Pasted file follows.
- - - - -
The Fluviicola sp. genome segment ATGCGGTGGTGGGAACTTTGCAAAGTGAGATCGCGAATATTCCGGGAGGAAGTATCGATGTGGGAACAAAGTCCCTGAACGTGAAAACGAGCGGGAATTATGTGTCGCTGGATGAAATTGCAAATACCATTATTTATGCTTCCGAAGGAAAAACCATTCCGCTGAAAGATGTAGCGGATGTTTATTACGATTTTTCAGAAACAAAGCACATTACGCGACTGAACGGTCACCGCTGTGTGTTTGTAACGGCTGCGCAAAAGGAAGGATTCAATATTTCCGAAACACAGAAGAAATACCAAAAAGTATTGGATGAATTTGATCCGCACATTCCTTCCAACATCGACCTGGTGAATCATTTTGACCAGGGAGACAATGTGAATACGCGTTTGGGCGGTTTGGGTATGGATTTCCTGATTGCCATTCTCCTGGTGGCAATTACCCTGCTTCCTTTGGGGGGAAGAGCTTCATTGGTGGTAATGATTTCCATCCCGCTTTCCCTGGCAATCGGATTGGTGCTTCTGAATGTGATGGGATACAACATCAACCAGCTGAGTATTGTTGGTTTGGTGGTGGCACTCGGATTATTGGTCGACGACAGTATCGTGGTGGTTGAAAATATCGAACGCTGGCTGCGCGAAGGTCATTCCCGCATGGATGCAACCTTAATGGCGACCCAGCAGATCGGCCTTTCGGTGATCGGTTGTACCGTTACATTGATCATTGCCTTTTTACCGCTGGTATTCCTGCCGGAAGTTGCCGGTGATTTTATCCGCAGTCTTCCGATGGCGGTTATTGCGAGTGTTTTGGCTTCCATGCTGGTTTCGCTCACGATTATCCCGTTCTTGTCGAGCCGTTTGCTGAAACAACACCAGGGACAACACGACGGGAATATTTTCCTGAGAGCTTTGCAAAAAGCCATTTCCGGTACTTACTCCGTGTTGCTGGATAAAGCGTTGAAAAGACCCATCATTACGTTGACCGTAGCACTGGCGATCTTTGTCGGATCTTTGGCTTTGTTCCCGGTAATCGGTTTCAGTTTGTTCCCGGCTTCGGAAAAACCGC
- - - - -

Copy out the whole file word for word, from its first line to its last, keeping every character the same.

The Fluviicola sp. genome segment ATGCGGTGGTGGGAACTTTGCAAAGTGAGATCGCGAATATTCCGGGAGGAAGTATCGATGTGGGAACAAAGTCCCTGAACGTGAAAACGAGCGGGAATTATGTGTCGCTGGATGAAATTGCAAATACCATTATTTATGCTTCCGAAGGAAAAACCATTCCGCTGAAAGATGTAGCGGATGTTTATTACGATTTTTCAGAAACAAAGCACATTACGCGACTGAACGGTCACCGCTGTGTGTTTGTAACGGCTGCGCAAAAGGAAGGATTCAATATTTCCGAAACACAGAAGAAATACCAAAAAGTATTGGATGAATTTGATCCGCACATTCCTTCCAACATCGACCTGGTGAATCATTTTGACCAGGGAGACAATGTGAATACGCGTTTGGGCGGTTTGGGTATGGATTTCCTGATTGCCATTCTCCTGGTGGCAATTACCCTGCTTCCTTTGGGGGGAAGAGCTTCATTGGTGGTAATGATTTCCATCCCGCTTTCCCTGGCAATCGGATTGGTGCTTCTGAATGTGATGGGATACAACATCAACCAGCTGAGTATTGTTGGTTTGGTGGTGGCACTCGGATTATTGGTCGACGACAGTATCGTGGTGGTTGAAAATATCGAACGCTGGCTGCGCGAAGGTCATTCCCGCATGGATGCAACCTTAATGGCGACCCAGCAGATCGGCCTTTCGGTGATCGGTTGTACCGTTACATTGATCATTGCCTTTTTACCGCTGGTATTCCTGCCGGAAGTTGCCGGTGATTTTATCCGCAGTCTTCCGATGGCGGTTATTGCGAGTGTTTTGGCTTCCATGCTGGTTTCGCTCACGATTATCCCGTTCTTGTCGAGCCGTTTGCTGAAACAACACCAGGGACAACACGACGGGAATATTTTCCTGAGAGCTTTGCAAAAAGCCATTTCCGGTACTTACTCCGTGTTGCTGGATAAAGCGTTGAAAAGACCCATCATTACGTTGACCGTAGCACTGGCGATCTTTGTCGGATCTTTGGCTTTGTTCCCGGTAATCGGTTTCAGTTTGTTCCCGGCTTCGGAAAAACCGC